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Time for record global oil demand may have already passed, Russia says

Time for record global oil demand may have already passed, Russia says
Days of peak oil consumption might be over for the global economy and the trend may impact Russia’s budget revenues, the country’s Deputy Finance Minister Vladimir Kolychev has warned.

“The peak of consumption may have already passed,” Kolychev told Bloomberg in a recent interview. The official added that there is a rising longer-term risk that hydrocarbon revenues could slide below the previous forecasts. 

The Finance Ministry is currently looking into several scenarios implying different levels of demand, according to Kolychev. 

In an earlier report, Russia’s key financial regulator, the Central Bank of Russia, outlined four basic scenarios for Russia’s economic development. While the forecast covered the state of the national economy in the next three years, it said that in the worst-case scenario (if Covid-19 continues to wreak havoc across the globe), the price for Russia’s Urals oil brand could plunge to $25 per barrel in 2021, around 50 percent lower than its current price, and would only reach $35 a barrel in 2023.

Earlier this month, Russian President Vladimir Putin said that global demand for oil will grow by just one percent over the next five years, before it starts to weaken by 0.1 percent per year.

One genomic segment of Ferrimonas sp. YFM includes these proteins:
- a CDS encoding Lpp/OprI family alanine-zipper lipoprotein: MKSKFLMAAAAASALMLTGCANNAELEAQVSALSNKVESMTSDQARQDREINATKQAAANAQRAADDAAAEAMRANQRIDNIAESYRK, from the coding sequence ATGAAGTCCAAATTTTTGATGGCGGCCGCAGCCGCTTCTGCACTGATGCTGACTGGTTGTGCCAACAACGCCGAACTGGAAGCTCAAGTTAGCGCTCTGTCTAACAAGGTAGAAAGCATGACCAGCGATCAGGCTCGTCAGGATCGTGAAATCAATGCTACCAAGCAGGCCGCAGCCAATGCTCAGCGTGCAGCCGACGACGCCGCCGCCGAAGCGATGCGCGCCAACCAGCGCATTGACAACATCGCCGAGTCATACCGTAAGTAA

The Russian economy is slowly reducing its dependence on oil revenues, the president previously stressed. Oil prices no longer have “critical” influence on the national budget, Putin said in September, promising that the hydrocarbon revenues will account for around a third of the budget next year. 

The pandemic hit the energy market hard in the first months of 2020, as border closures and lockdowns brought global travel and production to almost a complete halt. The commodity hit historic lows earlier this year, when one American oil futures contract plunged into negative territory and Brent trading at around $20 per barrel. Crude prices have rebounded since then thanks to a global effort to tap production, mainly due to the caps introduced by the members of the Organization of the Petroleum Exporting Countries (OPEC) and allied oil exporters led by Russia.

For more stories on economy & finance visit RT's business section

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